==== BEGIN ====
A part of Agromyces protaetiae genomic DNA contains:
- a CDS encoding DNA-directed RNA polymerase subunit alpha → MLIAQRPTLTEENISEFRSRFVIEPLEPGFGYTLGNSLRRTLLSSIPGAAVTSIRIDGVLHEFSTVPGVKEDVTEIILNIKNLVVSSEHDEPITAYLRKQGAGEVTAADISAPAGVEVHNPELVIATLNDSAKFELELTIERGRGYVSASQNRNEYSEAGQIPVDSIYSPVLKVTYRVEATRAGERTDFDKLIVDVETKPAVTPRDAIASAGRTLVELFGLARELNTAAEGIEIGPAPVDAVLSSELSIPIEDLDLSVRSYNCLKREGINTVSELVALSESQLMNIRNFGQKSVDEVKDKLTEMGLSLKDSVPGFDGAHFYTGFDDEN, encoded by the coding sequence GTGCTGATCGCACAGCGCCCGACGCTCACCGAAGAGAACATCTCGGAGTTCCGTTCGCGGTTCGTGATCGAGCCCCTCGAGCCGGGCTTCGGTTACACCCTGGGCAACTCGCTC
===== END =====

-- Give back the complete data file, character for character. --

A part of Agromyces protaetiae genomic DNA contains:
- a CDS encoding DNA-directed RNA polymerase subunit alpha → MLIAQRPTLTEENISEFRSRFVIEPLEPGFGYTLGNSLRRTLLSSIPGAAVTSIRIDGVLHEFSTVPGVKEDVTEIILNIKNLVVSSEHDEPITAYLRKQGAGEVTAADISAPAGVEVHNPELVIATLNDSAKFELELTIERGRGYVSASQNRNEYSEAGQIPVDSIYSPVLKVTYRVEATRAGERTDFDKLIVDVETKPAVTPRDAIASAGRTLVELFGLARELNTAAEGIEIGPAPVDAVLSSELSIPIEDLDLSVRSYNCLKREGINTVSELVALSESQLMNIRNFGQKSVDEVKDKLTEMGLSLKDSVPGFDGAHFYTGFDDEN, encoded by the coding sequence GTGCTGATCGCACAGCGCCCGACGCTCACCGAAGAGAACATCTCGGAGTTCCGTTCGCGGTTCGTGATCGAGCCCCTCGAGCCGGGCTTCGGTTACACCCTGGGCAACTCGCTC